Democratic Sen. Elizabeth Warren made her run for the 2020 presidency official Saturday in Lawrence.
In her presidential kickoff speech at a mill site where many immigrant factory workers went on strike about a century ago, she pledged her campaign will "build an American that works for everyone," putting emphasis on combating economic inequality in the U.S.
Despite the sub-freezing temperature, scores of people gathered to hear a fired-up Warren outline her agenda if elected as America’s first woman president.
Warren told the crowd, "It won't be enough to just undo the terrible acts of this administration. We can't afford to just tinker around the edges — a tax credit here, a regulation there. Our fight is for big, structural change. This is the fight of our lives."
She continued, "The fight to build an America where dreams are possible, an America that works for everyone. I am in that fight all the way. And that is why I stand here today: to declare that I am a candidate for president of the United States of America."
State and local political leaders addressed the crowd, including Sen. Ed Markey and Rep. Lori Trahan. Rep. Joe Kennedy III introduced Warren to the stage.
All three politicians endorsed her bid for the Democratic presidential nomination.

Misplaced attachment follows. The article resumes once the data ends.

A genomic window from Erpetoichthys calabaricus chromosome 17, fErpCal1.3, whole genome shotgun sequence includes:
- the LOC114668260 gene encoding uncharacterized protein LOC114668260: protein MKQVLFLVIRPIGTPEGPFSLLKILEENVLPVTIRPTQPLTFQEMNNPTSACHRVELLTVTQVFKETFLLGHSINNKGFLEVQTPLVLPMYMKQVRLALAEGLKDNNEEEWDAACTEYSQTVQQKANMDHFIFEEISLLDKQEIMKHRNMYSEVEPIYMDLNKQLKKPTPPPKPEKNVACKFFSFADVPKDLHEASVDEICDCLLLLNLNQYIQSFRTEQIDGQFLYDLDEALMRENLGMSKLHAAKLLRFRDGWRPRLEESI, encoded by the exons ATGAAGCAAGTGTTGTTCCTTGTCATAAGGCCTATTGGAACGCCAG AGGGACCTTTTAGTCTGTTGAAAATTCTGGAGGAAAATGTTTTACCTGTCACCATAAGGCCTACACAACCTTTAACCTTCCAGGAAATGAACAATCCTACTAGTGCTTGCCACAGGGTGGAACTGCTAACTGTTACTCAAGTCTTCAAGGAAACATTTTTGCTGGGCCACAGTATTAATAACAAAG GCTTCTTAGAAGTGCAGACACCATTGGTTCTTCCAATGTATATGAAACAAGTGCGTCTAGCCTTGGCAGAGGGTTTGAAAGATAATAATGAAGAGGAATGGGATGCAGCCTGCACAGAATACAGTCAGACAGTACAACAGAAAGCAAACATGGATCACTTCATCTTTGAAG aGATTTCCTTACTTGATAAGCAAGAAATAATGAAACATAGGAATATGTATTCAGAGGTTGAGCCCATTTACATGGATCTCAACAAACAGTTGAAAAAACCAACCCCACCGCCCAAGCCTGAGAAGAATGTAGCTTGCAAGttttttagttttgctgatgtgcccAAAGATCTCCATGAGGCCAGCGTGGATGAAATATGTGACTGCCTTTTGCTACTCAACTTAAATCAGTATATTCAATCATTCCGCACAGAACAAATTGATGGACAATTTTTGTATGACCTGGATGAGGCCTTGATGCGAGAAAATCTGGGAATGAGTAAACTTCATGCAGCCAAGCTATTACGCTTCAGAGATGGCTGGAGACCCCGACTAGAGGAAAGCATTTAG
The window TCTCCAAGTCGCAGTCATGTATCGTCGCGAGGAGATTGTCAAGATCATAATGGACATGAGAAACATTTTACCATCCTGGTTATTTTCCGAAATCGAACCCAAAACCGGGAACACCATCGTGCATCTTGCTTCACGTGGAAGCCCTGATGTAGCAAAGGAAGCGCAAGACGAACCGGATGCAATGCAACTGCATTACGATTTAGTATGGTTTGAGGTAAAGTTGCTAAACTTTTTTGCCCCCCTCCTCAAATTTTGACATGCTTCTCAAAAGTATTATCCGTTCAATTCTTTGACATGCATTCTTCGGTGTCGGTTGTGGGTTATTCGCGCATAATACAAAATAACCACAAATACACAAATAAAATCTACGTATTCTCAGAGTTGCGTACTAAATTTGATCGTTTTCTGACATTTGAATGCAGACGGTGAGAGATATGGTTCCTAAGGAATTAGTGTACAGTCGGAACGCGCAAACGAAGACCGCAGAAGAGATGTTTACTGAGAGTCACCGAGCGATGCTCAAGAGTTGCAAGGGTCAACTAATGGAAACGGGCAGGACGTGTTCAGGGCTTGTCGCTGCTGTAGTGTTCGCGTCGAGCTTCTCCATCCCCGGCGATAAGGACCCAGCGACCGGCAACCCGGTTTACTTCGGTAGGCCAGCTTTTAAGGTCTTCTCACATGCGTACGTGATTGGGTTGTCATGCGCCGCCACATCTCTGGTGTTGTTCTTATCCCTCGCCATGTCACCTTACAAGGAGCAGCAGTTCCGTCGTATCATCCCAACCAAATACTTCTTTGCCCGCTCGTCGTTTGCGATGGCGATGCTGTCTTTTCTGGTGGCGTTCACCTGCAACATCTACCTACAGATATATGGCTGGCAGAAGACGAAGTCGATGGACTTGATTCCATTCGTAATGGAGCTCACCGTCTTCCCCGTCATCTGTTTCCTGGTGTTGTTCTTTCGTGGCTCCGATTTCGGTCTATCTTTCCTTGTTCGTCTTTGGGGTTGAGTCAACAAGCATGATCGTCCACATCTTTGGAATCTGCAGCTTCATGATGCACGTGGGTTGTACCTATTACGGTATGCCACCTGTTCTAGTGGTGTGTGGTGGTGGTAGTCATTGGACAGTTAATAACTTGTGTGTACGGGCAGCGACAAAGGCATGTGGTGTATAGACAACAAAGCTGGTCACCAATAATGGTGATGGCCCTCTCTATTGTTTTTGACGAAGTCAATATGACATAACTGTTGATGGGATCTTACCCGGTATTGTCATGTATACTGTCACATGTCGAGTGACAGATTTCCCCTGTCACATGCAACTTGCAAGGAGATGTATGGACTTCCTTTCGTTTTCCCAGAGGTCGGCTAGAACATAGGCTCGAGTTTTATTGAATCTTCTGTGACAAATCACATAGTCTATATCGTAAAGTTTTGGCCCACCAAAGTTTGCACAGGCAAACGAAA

Warren will be holding events in several other early voting states on Saturday and Sunday, including New Hampshire and Iowa.
In days leading up to her announcement, The Washington Post reported that Warren listed her race as "American Indian" on a State Bar of Texas registration card in 1986.
"I can’t go back," Warren told the Post in response to their report. "But I am sorry for furthering confusion on tribal sovereignty and tribal citizenship and harm that resulted."
Nowhere in her lengthy speech in which she outlined her three goals for president — ending corruption in politics, “strengthening our democracy” and achieving racial economic equity — did she address the controversy.
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But that’s just it, said Kathleen O’Conner of Marlborough, that was in the past.
“When has the [Trump] White House apologized for anything? There is no comparison,” she said. “Making fun of the disabled, saying the hatred comments, and the list goes on and on and on. How many lies per minute does he say? There's no comparison.”
O’Connor, like many supporters, says she feels Warren can win despite a crowded Democratic field and increased scrutiny of Warren’s past.
During her speech, Warren did touch on struggles indigenous Americans have endured, a long with other marginalized groups.
“We can’t be blind to the fact that the rules in our country have been rigged against other people for a long time,” Warren said. “Women, LGBTQ Americans, Latinos, Native Americans, immigrants, people with disabilities — and we need to call it out."
This segment aired on February 10, 2019.